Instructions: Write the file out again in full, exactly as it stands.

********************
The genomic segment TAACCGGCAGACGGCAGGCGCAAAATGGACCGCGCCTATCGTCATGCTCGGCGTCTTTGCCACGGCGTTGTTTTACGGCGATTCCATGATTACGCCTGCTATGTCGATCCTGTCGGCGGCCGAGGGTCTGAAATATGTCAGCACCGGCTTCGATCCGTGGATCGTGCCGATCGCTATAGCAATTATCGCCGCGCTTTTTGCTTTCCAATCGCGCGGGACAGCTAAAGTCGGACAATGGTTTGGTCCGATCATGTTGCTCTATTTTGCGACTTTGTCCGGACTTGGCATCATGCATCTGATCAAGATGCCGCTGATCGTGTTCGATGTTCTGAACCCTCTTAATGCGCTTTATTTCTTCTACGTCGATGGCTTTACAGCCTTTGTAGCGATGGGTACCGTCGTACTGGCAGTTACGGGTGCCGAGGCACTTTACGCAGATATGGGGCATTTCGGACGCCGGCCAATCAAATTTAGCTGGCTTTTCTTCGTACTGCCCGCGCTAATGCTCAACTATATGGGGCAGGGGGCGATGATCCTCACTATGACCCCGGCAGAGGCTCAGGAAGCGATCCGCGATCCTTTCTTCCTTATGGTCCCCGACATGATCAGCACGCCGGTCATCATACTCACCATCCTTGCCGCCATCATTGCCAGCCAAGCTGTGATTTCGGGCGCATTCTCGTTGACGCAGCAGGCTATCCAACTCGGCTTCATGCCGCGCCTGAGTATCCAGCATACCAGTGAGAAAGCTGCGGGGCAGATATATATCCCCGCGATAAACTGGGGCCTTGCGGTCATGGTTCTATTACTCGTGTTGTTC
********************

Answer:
The genomic segment TAACCGGCAGACGGCAGGCGCAAAATGGACCGCGCCTATCGTCATGCTCGGCGTCTTTGCCACGGCGTTGTTTTACGGCGATTCCATGATTACGCCTGCTATGTCGATCCTGTCGGCGGCCGAGGGTCTGAAATATGTCAGCACCGGCTTCGATCCGTGGATCGTGCCGATCGCTATAGCAATTATCGCCGCGCTTTTTGCTTTCCAATCGCGCGGGACAGCTAAAGTCGGACAATGGTTTGGTCCGATCATGTTGCTCTATTTTGCGACTTTGTCCGGACTTGGCATCATGCATCTGATCAAGATGCCGCTGATCGTGTTCGATGTTCTGAACCCTCTTAATGCGCTTTATTTCTTCTACGTCGATGGCTTTACAGCCTTTGTAGCGATGGGTACCGTCGTACTGGCAGTTACGGGTGCCGAGGCACTTTACGCAGATATGGGGCATTTCGGACGCCGGCCAATCAAATTTAGCTGGCTTTTCTTCGTACTGCCCGCGCTAATGCTCAACTATATGGGGCAGGGGGCGATGATCCTCACTATGACCCCGGCAGAGGCTCAGGAAGCGATCCGCGATCCTTTCTTCCTTATGGTCCCCGACATGATCAGCACGCCGGTCATCATACTCACCATCCTTGCCGCCATCATTGCCAGCCAAGCTGTGATTTCGGGCGCATTCTCGTTGACGCAGCAGGCTATCCAACTCGGCTTCATGCCGCGCCTGAGTATCCAGCATACCAGTGAGAAAGCTGCGGGGCAGATATATATCCCCGCGATAAACTGGGGCCTTGCGGTCATGGTTCTATTACTCGTGTTGTTC